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Green Bush Viper (Atheris squamigera) - Wiki latin dict size=41   common dict size=512
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Subject Green Bush Viper (Atheris squamigera) - Wiki

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Green Bush Viper (Atheris squamigera) - Wiki

Atheris squamigera
From Wikipedia, the free encyclopedia

Common names: green bush viper, variable bush viper, leaf viper, more.

[Photo] Green Bush Viper, Atheris squamigera. Author LA Dawson (

Atheris squamigera is a venomous viper species found in west and central Africa. No subspecies are currently recognized.

Grows to an average length of 46-60 cm, with a maximum of at least 78 cm. Females are usually larger than males.

The head is broad and flat, distinct from the neck. The mouth has a very large gape. The head is thickly covered with keeled, imbricate scales. The rostral scale is not visible from above. A very small scale just above the rostral is flanked by very large scales on either side. The nostrils are lateral. The eye and the nasal are separated by 2 scales. Across the top of the head, there are 7-9 interorbital scales. There are 10-18 circumorbital scales. There are 2 (rarely 1 or more than 2) rows of scales that separate the eyes from the labials. There are 9-12 supralabials and 9-12 sublabials. Of the latter, the anterior 2 or 3 touch the chin shields. The gular scales are keeled.

Midbody there are 15-23 rows of dorsal scales, 11-17 posteriorly. There are 152-175 ventral scales and 45-67 undivided subcaudals. It is possible that there is a variation in morphometric characters related to habitat:

Southern forests Northern grasslands
Midbody dorsal scale rows 17 21
Ventral scales 171 168
Subcaudal scales 52 58

The coloration is the same in some populations, but variable in others. The dorsal color varies from sage green or light green to green, dark green, bluish, olive or dark olive brown. Rare specimens may be found that are yellow, reddish or slate gray. The scales have light-colored keels and sometimes yellow tips that form a series of 30 or more light crossbands or chevrons. On the tail, there are 10-19 chevrons: not always clearly defined, but usually present. The ventral edge of the dorsum has light spots in pairs. An interstitial black color is visible only when the skin is stretched. The belly is yellow or dull to pale olive; it may be uniform in color, or heavily mottled with blackish spots. The throat is sometimes yellow. The tail has a conspicuous ivory white tip, 7-12 mm long, extending back over 10 subcaudals.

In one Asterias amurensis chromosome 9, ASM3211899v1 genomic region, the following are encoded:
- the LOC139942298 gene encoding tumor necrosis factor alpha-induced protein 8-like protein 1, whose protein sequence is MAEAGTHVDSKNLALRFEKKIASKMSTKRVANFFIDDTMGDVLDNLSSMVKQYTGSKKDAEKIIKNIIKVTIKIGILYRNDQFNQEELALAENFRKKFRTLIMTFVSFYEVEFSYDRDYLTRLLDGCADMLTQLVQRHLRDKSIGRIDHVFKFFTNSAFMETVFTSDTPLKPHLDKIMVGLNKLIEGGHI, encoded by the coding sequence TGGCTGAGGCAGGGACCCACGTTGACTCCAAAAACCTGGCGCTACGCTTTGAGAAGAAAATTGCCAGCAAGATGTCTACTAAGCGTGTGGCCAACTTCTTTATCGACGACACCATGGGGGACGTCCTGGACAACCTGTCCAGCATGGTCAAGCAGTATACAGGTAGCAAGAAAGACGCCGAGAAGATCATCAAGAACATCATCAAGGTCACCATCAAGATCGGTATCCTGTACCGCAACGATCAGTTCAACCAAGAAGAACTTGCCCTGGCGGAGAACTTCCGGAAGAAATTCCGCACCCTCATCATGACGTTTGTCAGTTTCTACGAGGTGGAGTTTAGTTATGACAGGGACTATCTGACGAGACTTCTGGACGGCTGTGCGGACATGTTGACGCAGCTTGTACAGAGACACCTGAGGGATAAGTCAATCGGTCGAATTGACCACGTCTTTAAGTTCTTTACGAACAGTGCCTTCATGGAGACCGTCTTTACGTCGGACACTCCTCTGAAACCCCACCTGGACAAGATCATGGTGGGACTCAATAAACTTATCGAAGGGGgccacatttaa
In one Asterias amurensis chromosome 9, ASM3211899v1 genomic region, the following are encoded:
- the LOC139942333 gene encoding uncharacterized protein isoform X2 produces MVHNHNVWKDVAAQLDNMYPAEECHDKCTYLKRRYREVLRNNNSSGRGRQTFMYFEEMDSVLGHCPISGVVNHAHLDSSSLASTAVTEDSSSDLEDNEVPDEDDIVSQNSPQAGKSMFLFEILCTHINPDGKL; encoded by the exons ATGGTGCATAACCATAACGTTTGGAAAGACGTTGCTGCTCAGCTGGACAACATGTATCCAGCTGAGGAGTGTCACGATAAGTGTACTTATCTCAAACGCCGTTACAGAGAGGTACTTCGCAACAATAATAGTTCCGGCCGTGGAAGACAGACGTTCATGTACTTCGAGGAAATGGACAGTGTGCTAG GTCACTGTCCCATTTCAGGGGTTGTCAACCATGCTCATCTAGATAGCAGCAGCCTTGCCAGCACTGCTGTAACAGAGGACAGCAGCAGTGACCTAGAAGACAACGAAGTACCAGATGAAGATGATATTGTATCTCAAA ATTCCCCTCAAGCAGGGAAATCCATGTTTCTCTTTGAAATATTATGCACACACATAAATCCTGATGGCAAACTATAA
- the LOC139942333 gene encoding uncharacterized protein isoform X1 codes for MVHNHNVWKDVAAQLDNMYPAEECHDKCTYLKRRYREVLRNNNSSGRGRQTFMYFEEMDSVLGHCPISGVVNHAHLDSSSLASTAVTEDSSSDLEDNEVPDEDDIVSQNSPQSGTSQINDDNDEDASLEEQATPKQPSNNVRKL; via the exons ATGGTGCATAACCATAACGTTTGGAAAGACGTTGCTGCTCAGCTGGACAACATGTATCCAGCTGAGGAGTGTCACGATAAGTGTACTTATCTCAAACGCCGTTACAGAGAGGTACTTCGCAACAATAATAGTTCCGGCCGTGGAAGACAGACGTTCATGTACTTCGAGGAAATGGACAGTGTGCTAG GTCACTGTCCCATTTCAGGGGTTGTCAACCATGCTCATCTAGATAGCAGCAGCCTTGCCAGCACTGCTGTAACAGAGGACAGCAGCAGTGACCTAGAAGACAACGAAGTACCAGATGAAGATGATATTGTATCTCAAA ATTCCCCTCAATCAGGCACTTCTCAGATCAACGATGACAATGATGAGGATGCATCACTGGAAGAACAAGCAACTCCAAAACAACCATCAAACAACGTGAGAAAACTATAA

Neonates have a dark, olive coloration with wavy bars, paler olive or yellowish olive with fine dark olive margins, bars at 5 mm intervals, and a belly that is paler greenish olive. The adult color-pattern develops within 3 to 4 months.

Common names
Green bush viper, variable bush viper, leaf viper, common bush viper, bush viper, tree viper.

Geographic range
West and central Africa: Ivory Coast and Ghana, eastward through southern Nigeria to Cameroon, southern Central African Republic, Gabon, Congo, DR Congo, northern Angola, Uganda, Tanzania (Rumanika Game Reserve), western Kenya and Bioko Island. The type locality is given as "Near the Gabon River, Guinea" [Gabon].

Found mostly in rainforest. Said to prefer relatively low and thick, flowering bushes.

The require a very high level of humidity to breed. In one case, males and females were kept separate from January to the end of November. Two females became pregnant, even though only one mating was observed. Each produced eight young: a few were yellow, but most were green. In each brood, there was also one stillborne green specimen. Some of the neonates fed readily on frogs, while the others had to be force-fed pinkie mice. All fed independently after a few months.

Bites from this particular species have resulted in at least one report of severe hematological complications as well as two deaths.

A number of subspecies may be encountered in literature. These include:

A. s. squamigera (Laurent, 1956), found in Ghana to Cameroon, DR Congo, Uganda, western Kenya and Angola.
A. s. robusta (Laurent, 1956), from the Ituri Forest in Province Orientale (DR Congo). It is sometimes described as growing larger, having a lower subcaudal count and only a single row of scales between the eye and the upper labials.
A. s. anisolepis (Mocquard, 1887), (see A. anisolepis).

Furthermore, specimens from Dimonika and Menengue in Congo are sometimes treated as a separate species: A. laeviceps. It has been distinguished as having a group of small scales on top of the head, a row of scales that separates the suboculars and the upper labials, as well as a yellow coloration.
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